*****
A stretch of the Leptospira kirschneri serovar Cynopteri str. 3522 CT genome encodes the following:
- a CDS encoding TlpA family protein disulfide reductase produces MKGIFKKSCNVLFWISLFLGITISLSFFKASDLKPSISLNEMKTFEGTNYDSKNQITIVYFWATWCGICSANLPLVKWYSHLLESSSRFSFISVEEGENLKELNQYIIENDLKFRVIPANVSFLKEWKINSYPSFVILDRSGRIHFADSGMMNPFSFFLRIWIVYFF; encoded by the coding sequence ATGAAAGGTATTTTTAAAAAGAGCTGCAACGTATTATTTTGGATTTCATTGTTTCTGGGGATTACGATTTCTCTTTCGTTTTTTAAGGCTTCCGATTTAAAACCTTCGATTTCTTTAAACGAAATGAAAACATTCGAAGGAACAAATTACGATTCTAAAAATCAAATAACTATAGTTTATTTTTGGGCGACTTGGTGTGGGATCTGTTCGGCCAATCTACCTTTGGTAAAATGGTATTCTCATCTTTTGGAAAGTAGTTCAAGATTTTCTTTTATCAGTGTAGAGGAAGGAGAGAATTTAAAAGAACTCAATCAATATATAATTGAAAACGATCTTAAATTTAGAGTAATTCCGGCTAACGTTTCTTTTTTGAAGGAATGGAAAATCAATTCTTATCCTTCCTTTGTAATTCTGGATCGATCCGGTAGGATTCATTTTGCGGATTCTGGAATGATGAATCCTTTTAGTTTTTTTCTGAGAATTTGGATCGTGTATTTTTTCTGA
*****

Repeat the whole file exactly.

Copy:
A stretch of the Leptospira kirschneri serovar Cynopteri str. 3522 CT genome encodes the following:
- a CDS encoding TlpA family protein disulfide reductase produces MKGIFKKSCNVLFWISLFLGITISLSFFKASDLKPSISLNEMKTFEGTNYDSKNQITIVYFWATWCGICSANLPLVKWYSHLLESSSRFSFISVEEGENLKELNQYIIENDLKFRVIPANVSFLKEWKINSYPSFVILDRSGRIHFADSGMMNPFSFFLRIWIVYFF; encoded by the coding sequence ATGAAAGGTATTTTTAAAAAGAGCTGCAACGTATTATTTTGGATTTCATTGTTTCTGGGGATTACGATTTCTCTTTCGTTTTTTAAGGCTTCCGATTTAAAACCTTCGATTTCTTTAAACGAAATGAAAACATTCGAAGGAACAAATTACGATTCTAAAAATCAAATAACTATAGTTTATTTTTGGGCGACTTGGTGTGGGATCTGTTCGGCCAATCTACCTTTGGTAAAATGGTATTCTCATCTTTTGGAAAGTAGTTCAAGATTTTCTTTTATCAGTGTAGAGGAAGGAGAGAATTTAAAAGAACTCAATCAATATATAATTGAAAACGATCTTAAATTTAGAGTAATTCCGGCTAACGTTTCTTTTTTGAAGGAATGGAAAATCAATTCTTATCCTTCCTTTGTAATTCTGGATCGATCCGGTAGGATTCATTTTGCGGATTCTGGAATGATGAATCCTTTTAGTTTTTTTCTGAGAATTTGGATCGTGTATTTTTTCTGA